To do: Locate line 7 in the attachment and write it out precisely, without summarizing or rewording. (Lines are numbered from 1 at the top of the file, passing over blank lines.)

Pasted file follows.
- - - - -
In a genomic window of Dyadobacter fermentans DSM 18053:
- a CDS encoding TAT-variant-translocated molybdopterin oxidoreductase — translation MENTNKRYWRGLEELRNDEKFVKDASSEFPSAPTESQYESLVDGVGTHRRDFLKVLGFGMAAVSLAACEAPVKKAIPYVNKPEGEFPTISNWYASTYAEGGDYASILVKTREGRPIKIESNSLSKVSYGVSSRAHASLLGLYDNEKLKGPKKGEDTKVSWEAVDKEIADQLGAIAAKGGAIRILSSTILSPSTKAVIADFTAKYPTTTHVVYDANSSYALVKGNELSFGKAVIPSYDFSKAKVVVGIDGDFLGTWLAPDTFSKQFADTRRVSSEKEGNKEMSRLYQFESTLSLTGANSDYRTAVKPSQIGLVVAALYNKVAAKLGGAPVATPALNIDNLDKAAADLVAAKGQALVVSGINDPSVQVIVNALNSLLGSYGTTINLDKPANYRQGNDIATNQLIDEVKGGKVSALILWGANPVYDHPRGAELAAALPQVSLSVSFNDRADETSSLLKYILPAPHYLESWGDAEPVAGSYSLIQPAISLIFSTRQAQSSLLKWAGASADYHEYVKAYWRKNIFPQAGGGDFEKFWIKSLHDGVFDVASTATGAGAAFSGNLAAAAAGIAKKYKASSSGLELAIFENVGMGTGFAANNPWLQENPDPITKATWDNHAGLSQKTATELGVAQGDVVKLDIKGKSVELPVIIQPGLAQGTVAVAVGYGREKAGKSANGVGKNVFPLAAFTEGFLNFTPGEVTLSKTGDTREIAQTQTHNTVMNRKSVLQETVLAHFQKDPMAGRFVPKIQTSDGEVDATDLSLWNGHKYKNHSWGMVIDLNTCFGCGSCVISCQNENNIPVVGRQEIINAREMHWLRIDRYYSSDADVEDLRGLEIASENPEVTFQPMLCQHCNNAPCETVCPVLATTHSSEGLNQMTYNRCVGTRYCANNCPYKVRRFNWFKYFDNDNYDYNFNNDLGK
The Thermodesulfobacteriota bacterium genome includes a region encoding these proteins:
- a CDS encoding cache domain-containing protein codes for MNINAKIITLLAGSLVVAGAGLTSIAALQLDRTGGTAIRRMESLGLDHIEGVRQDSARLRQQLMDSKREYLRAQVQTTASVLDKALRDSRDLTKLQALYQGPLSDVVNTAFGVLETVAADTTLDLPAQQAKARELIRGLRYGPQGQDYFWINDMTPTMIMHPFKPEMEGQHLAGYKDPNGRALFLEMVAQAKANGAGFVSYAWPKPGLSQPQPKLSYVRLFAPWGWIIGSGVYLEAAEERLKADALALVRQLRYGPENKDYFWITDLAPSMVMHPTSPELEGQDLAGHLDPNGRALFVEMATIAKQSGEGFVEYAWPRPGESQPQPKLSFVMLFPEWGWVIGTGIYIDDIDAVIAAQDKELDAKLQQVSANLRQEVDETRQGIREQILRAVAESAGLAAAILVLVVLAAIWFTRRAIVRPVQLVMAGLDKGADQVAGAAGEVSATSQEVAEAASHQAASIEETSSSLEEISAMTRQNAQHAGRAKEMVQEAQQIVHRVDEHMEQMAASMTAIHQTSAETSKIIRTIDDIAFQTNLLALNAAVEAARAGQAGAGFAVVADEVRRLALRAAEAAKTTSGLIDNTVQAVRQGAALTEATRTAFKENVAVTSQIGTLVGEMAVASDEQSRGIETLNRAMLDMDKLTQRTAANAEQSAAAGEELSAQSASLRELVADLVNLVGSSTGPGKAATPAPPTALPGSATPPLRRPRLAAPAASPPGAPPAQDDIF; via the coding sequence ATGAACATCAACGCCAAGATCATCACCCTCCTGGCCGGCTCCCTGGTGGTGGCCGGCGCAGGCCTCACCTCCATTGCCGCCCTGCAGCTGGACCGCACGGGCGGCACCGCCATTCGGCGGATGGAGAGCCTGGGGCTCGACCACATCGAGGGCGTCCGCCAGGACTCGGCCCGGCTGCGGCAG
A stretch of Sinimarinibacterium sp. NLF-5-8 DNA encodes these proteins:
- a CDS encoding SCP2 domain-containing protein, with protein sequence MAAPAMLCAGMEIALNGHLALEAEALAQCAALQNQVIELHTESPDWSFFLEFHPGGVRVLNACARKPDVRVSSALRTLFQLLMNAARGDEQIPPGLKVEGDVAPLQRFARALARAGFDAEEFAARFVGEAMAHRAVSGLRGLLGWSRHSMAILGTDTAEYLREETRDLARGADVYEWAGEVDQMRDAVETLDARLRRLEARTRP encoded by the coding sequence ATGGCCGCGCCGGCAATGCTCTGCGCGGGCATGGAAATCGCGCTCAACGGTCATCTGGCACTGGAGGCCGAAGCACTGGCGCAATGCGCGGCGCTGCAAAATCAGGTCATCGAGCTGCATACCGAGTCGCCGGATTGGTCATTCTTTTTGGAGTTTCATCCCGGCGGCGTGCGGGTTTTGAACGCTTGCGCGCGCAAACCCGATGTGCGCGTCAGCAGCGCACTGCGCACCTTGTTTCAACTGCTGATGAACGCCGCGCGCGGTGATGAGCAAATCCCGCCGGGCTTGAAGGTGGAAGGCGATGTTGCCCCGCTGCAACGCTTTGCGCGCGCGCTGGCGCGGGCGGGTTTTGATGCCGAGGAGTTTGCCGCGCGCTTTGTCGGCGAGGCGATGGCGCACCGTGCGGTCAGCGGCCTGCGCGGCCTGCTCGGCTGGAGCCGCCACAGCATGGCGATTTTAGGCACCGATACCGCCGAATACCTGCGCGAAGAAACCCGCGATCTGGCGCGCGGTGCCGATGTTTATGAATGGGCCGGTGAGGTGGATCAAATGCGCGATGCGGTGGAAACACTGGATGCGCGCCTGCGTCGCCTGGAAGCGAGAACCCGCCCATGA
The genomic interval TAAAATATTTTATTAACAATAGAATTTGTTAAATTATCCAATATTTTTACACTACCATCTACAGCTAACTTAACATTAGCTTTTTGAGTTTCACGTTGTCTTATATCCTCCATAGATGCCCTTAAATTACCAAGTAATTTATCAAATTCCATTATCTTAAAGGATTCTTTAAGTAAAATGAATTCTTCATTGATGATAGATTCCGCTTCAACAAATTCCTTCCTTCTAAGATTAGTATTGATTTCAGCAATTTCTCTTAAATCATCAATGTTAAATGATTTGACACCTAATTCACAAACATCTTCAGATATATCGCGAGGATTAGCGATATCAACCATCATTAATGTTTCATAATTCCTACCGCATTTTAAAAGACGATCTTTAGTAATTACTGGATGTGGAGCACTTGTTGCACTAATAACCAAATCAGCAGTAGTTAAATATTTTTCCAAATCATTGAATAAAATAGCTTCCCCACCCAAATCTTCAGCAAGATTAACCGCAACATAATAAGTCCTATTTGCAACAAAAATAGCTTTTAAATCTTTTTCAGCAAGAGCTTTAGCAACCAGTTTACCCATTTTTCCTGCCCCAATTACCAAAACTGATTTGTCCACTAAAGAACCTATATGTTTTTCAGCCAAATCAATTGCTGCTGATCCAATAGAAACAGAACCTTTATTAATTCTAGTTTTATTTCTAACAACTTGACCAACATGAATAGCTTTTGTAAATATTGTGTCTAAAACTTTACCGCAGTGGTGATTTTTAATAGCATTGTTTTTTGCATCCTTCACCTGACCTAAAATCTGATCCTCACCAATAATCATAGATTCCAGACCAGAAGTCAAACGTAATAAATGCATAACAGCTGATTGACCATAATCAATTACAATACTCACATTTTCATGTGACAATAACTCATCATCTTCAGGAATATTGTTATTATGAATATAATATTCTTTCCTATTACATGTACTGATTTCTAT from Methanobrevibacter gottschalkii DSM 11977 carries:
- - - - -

The genomic interval TAAAATATTTTATTAACAATAGAATTTGTTAAATTATCCAATATTTTTACACTACCATCTACAGCTAACTTAACATTAGCTTTTTGAGTTTCACGTTGTCTTATATCCTCCATAGATGCCCTTAAATTACCAAGTAATTTATCAAATTCCATTATCTTAAAGGATTCTTTAAGTAAAATGAATTCTTCATTGATGATAGATTCCGCTTCAACAAATTCCTTCCTTCTAAGATTAGTATTGATTTCAGCAATTTCTCTTAAATCATCAATGTTAAATGATTTGACACCTAATTCACAAACATCTTCAGATATATCGCGAGGATTAGCGATATCAACCATCATTAATGTTTCATAATTCCTACCGCATTTTAAAAGACGATCTTTAGTAATTACTGGATGTGGAGCACTTGTTGCACTAATAACCAAATCAGCAGTAGTTAAATATTTTTCCAAATCATTGAATAAAATAGCTTCCCCACCCAAATCTTCAGCAAGATTAACCGCAACATAATAAGTCCTATTTGCAACAAAAATAGCTTTTAAATCTTTTTCAGCAAGAGCTTTAGCAACCAGTTTACCCATTTTTCCTGCCCCAATTACCAAAACTGATTTGTCCACTAAAGAACCTATATGTTTTTCAGCCAAATCAATTGCTGCTGATCCAATAGAAACAGAACCTTTATTAATTCTAGTTTTATTTCTAACAACTTGACCAACATGAATAGCTTTTGTAAATATTGTGTCTAAAACTTTACCGCAGTGGTGATTTTTAATAGCATTGTTTTTTGCATCCTTCACCTGACCTAAAATCTGATCCTCACCAATAATCATAGATTCCAGACCAGAAGTCAAACGTAATAAATGCATAACAGCTGATTGACCATAATCAATTACAATACTCACATTTTCATGTGACAATAACTCATCATCTTCAGGAATATTGTTATTATGAATATAATATTCTTTCCTATTACATGTACTGATTTCTAT from Methanobrevibacter gottschalkii DSM 11977 carries: